WOMAN’S Hour presenter Jenni Murray had her audience roaring with laughter, wiping away tears and bursting into spontaneous applause at the Arts Centre last night.

Jenni, who has presented the Radio 4 show since 1987, was there to talk about her autobiography, Memoirs of a Not So Dutiful Daughter - a pun on French feminist Simone de Beauvoir’s Memoirs of a Dutiful Daughter.

From tales of how her “pushy” mother sent her off to elecution lessons to rid her of her Barnsley accent to the poignant tale of an early 1960s visit to Auschwitz with her half-Jewish father, Jenni had her audience - not wholly made up of women - captivated.

Her book tackles a number of issues, including the complexities of the mother-daughter relationship, the changing experience of women through the generations and the loss of her parents within months of each other, as well has her own battle with breast cancer.

It’s not just about memories - it’s about breaking down taboos, such as perceptions surrounding cancer, and making important political points, such as challenging the poor standard of care today’s society offers the elderly.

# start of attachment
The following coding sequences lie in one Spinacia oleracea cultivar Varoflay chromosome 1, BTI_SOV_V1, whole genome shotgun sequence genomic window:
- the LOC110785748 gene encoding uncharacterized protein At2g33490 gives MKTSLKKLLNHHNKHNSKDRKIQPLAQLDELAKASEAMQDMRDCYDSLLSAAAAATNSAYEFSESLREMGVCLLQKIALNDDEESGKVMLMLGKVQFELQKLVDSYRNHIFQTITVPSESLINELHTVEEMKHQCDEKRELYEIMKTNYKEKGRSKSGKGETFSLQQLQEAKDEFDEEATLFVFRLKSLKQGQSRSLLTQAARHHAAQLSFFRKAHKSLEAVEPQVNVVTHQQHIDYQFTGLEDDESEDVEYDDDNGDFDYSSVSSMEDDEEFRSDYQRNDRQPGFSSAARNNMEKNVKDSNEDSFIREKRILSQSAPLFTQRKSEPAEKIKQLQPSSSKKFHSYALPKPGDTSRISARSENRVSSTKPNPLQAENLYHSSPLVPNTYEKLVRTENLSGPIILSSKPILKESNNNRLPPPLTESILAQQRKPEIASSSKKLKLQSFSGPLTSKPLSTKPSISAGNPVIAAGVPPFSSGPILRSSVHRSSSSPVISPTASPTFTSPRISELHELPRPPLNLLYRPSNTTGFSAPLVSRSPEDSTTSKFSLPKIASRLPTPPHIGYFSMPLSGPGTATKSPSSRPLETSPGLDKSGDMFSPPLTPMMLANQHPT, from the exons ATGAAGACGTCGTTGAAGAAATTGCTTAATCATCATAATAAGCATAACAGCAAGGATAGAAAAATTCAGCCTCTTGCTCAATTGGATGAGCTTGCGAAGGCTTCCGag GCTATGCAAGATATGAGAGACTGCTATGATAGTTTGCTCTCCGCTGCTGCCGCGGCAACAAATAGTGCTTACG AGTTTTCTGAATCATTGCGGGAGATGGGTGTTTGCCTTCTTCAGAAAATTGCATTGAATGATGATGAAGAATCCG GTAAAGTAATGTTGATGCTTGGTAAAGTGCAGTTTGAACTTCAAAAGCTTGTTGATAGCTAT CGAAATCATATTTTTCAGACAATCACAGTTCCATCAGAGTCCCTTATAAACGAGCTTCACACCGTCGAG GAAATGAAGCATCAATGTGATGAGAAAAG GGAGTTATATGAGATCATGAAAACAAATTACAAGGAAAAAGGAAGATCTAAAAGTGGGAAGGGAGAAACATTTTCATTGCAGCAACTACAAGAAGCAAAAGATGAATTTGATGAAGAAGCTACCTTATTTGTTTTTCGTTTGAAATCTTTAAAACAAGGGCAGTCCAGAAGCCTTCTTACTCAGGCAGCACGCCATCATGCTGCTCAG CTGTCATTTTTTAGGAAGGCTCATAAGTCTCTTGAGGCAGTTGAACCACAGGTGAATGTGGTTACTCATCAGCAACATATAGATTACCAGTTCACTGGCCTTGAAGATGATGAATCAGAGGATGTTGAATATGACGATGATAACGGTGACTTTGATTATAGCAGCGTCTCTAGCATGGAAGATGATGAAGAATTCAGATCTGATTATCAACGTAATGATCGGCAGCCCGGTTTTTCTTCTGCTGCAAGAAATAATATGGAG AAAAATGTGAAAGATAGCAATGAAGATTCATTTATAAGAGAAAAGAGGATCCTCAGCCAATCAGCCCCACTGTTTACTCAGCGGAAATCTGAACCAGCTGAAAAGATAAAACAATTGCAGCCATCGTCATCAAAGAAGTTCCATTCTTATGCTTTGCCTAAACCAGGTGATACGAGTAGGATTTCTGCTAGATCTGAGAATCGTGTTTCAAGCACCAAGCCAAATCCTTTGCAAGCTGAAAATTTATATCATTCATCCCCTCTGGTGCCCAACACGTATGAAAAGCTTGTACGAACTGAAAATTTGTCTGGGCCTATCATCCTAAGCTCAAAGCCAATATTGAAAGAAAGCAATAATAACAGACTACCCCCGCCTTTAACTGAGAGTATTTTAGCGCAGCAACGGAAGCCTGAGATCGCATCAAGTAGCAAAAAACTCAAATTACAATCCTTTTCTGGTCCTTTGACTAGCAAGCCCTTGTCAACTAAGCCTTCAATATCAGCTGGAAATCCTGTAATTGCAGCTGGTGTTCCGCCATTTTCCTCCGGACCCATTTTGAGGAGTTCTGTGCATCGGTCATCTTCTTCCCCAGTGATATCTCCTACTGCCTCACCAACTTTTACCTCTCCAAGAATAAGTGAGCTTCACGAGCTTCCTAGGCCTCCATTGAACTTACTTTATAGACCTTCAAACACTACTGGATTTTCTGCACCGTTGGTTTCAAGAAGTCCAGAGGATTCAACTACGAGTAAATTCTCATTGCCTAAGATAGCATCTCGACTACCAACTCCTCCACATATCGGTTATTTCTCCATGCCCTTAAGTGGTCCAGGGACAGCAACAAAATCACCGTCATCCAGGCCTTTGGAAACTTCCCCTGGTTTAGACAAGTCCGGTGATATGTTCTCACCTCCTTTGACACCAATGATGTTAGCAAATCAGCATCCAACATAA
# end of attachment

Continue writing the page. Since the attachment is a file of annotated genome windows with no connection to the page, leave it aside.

Speaking about her mother, who had Parkinson’s disease, having to be put in a home, she said: “My mother’s treatment was appalling. It wasn’t enough, it was inadequate – and it cost an awful lot of money.”

Her mother died the same day that Jenni, who turns 60 next week, was diagnosed with breast cancer – and with typical guts, she said: “It was a tremendous relief that I didn’t have to tell her.”

Her candid and warm approach to some difficult issues had the audience murmuring their agreement throughout her talk. One point which hit home with many women in the audience was when Jenni said the most difficult part of having cancer was losing her hair.

“People says that’s so trivial,” she said. “And it’s absolutely not trivial.”

As Jenni herself said, Woman’s Hour tackles everything from high politics to knitting, which is why it is such a success.

And her talk to last night’s audience did exactly the same, tackling everything from how not to corpse on live radio to her attitude to living with cancer.

“I don’t intend to die any time soon - I hope!” she said. Damn right, Jenni.

Gill Harris